Kornelius A. Fehr was an elder of the Mennonite Brethren Church, born 24 September 1846 in Alt-Kronsweide, Molotschna settlement, Ukraine, the oldest son of Abram Fehr. He received only elementary school training, but through diligent study, wide reading, and participation in courses for ministers he acquired a good knowledge of the Scriptures as well as of life in general. His marriage to Margaretha Koslowsky was childless, but they adopted an orphan girl. As a young man Fehr joined the Mennonite Brethren Church, in which he soon began to serve in various capacities: choir leader, Sunday-school superintendent, and deacon. Up to 1901 the Fehr family remained in the Ukraine (Morozovo), where he was also known as a progressive and prosperous farmer. In the spring of 1901 Fehr and his family moved to Orenburg, in northeast Russia. Here he was ordained as elder of the Mennonite Brethren Church for the Orenburg district on 17 July 1901 by Abram Martens of Neu-Samara. His charge included the Kamenka, Klubnikovo, and Karaguy congregations. With great faithfulness and self-denial he served his church from 1901 to 1917. He was also a member of the school board for the Pretoria Zentralschule, which served the Orenburg settlement, and of the Foreign Mission Board. He was a man of vision and determination, and did much for the material and spiritual progress of the Orenburg colony in its pioneer years. In the last days of December 1919 both Fehr and his wife became the victims of a postwar epidemic only 28 hours apart. Fehr willed one third of his estate to foreign missions.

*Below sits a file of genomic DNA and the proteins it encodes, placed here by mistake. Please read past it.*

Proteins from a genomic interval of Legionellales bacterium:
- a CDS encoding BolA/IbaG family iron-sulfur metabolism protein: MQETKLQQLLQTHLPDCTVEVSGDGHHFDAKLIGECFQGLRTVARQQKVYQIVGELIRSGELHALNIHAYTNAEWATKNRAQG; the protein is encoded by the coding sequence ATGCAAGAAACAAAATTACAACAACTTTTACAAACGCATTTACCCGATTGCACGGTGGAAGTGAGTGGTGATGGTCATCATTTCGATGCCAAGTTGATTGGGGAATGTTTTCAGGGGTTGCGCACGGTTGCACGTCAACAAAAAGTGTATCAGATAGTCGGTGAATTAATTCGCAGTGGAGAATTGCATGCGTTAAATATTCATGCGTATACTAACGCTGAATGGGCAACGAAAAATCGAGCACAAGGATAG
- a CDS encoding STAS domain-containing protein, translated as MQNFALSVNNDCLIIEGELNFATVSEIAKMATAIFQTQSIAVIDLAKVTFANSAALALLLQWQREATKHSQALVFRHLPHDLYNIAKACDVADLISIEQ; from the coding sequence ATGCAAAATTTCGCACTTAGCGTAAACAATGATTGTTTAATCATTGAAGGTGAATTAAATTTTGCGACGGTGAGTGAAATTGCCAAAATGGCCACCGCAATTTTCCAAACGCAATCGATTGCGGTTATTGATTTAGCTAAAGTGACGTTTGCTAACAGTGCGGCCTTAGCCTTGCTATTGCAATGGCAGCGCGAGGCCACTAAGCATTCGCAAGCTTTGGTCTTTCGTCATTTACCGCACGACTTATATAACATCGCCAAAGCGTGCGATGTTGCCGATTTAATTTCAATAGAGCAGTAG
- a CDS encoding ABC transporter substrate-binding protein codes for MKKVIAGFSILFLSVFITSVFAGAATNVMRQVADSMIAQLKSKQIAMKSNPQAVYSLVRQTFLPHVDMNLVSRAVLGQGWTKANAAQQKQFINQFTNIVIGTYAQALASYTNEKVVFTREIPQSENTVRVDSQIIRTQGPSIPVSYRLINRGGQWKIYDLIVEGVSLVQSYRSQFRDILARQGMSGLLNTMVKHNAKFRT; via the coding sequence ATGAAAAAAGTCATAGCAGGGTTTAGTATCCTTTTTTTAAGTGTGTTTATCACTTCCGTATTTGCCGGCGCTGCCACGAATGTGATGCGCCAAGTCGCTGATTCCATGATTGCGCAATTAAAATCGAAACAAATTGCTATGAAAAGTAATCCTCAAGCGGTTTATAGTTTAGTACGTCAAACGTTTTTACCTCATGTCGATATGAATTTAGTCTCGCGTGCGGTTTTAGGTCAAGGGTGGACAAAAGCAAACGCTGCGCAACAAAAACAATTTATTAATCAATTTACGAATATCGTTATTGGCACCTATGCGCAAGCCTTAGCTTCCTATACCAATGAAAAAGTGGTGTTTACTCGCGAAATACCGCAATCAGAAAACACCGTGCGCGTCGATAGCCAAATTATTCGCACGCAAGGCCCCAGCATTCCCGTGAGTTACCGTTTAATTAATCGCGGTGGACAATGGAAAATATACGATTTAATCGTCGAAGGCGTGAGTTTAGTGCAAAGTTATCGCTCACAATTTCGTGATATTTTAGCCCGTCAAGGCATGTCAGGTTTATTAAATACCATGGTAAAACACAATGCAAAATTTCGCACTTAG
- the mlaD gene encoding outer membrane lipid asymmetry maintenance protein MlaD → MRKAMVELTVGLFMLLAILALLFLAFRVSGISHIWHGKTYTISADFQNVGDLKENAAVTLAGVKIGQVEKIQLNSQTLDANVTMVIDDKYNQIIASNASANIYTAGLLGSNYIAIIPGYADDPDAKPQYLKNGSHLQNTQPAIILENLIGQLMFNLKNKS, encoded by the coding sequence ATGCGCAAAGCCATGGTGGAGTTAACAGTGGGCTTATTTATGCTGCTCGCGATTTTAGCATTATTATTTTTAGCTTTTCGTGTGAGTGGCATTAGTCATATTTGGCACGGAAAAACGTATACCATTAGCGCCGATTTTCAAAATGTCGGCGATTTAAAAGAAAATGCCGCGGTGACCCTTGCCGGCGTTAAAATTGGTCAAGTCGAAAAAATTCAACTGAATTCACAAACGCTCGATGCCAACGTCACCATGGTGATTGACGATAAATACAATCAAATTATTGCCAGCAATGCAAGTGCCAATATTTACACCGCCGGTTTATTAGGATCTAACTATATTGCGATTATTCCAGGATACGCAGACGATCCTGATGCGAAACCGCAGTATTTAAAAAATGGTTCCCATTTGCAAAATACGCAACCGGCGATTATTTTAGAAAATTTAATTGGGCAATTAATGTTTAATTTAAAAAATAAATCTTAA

|Author(s)||Isaak J Toews|
Cite This Article
Toews, Isaak J. "Fehr, Kornelius A. (1846-1920)." Global Anabaptist Mennonite Encyclopedia Online. 1956. Web. 24 Jul 2016. http://gameo.org/index.php?title=Fehr,_Kornelius_A._(1846-1920)&oldid=80761.
Toews, Isaak J. (1956). Fehr, Kornelius A. (1846-1920). Global Anabaptist Mennonite Encyclopedia Online. Retrieved 24 July 2016, from http://gameo.org/index.php?title=Fehr,_Kornelius_A._(1846-1920)&oldid=80761.
©1996-2016 by the Global Anabaptist Mennonite Encyclopedia Online. All rights reserved.